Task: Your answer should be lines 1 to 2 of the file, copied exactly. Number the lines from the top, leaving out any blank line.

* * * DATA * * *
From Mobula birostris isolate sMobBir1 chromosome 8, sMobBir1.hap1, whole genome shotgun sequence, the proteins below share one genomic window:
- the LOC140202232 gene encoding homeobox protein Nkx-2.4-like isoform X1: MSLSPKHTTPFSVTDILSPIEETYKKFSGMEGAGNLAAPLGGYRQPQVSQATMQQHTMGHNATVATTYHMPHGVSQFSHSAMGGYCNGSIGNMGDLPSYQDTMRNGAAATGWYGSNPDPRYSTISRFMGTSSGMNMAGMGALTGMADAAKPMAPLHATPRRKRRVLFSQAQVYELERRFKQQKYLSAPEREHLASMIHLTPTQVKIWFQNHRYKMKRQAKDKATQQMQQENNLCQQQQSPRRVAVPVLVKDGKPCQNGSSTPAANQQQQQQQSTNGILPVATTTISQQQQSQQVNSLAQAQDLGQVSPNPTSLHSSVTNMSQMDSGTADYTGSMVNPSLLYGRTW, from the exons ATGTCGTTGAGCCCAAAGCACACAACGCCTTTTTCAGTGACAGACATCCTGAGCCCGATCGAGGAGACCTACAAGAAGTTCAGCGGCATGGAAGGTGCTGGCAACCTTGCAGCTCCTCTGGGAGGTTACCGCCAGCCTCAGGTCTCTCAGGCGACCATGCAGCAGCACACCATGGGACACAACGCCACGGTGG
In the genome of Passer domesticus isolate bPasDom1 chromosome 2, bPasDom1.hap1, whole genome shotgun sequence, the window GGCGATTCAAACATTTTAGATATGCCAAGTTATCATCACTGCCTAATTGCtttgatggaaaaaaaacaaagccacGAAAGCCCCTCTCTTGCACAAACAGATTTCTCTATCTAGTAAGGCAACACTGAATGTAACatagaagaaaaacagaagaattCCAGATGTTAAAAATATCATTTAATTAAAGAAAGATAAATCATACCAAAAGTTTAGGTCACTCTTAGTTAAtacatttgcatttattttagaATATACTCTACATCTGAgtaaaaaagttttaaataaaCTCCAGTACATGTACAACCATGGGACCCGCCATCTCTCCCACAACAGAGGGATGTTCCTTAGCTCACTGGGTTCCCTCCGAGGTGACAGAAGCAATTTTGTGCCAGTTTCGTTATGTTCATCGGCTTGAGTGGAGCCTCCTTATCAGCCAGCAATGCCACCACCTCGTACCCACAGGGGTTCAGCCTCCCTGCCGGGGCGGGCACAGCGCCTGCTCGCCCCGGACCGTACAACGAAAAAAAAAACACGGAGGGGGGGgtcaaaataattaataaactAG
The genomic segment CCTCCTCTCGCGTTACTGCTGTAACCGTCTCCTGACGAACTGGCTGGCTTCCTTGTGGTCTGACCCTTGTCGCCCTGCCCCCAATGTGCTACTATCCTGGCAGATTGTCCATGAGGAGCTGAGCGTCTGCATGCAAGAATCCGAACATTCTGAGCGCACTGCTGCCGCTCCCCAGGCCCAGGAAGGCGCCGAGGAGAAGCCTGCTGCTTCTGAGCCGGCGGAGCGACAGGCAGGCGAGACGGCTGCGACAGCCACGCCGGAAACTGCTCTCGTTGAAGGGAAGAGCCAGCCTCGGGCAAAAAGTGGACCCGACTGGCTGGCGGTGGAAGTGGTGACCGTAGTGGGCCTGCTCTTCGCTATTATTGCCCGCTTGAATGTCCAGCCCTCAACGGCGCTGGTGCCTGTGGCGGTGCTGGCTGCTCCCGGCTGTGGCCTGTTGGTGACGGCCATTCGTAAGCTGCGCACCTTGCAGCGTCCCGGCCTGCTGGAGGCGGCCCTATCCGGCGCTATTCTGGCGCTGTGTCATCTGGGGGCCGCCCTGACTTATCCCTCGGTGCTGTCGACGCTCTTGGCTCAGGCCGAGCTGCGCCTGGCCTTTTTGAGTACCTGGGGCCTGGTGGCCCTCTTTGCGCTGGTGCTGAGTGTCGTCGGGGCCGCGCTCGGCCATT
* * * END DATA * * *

From Mobula birostris isolate sMobBir1 chromosome 8, sMobBir1.hap1, whole genome shotgun sequence, the proteins below share one genomic window:
- the LOC140202232 gene encoding homeobox protein Nkx-2.4-like isoform X1: MSLSPKHTTPFSVTDILSPIEETYKKFSGMEGAGNLAAPLGGYRQPQVSQATMQQHTMGHNATVATTYHMPHGVSQFSHSAMGGYCNGSIGNMGDLPSYQDTMRNGAAATGWYGSNPDPRYSTISRFMGTSSGMNMAGMGALTGMADAAKPMAPLHATPRRKRRVLFSQAQVYELERRFKQQKYLSAPEREHLASMIHLTPTQVKIWFQNHRYKMKRQAKDKATQQMQQENNLCQQQQSPRRVAVPVLVKDGKPCQNGSSTPAANQQQQQQQSTNGILPVATTTISQQQQSQQVNSLAQAQDLGQVSPNPTSLHSSVTNMSQMDSGTADYTGSMVNPSLLYGRTW, from the exons ATGTCGTTGAGCCCAAAGCACACAACGCCTTTTTCAGTGACAGACATCCTGAGCCCGATCGAGGAGACCTACAAGAAGTTCAGCGGCATGGAAGGTGCTGGCAACCTTGCAGCTCCTCTGGGAGGTTACCGCCAGCCTCAGGTCTCTCAGGCGACCATGCAGCAGCACACCATGGGACACAACGCCACGGTGG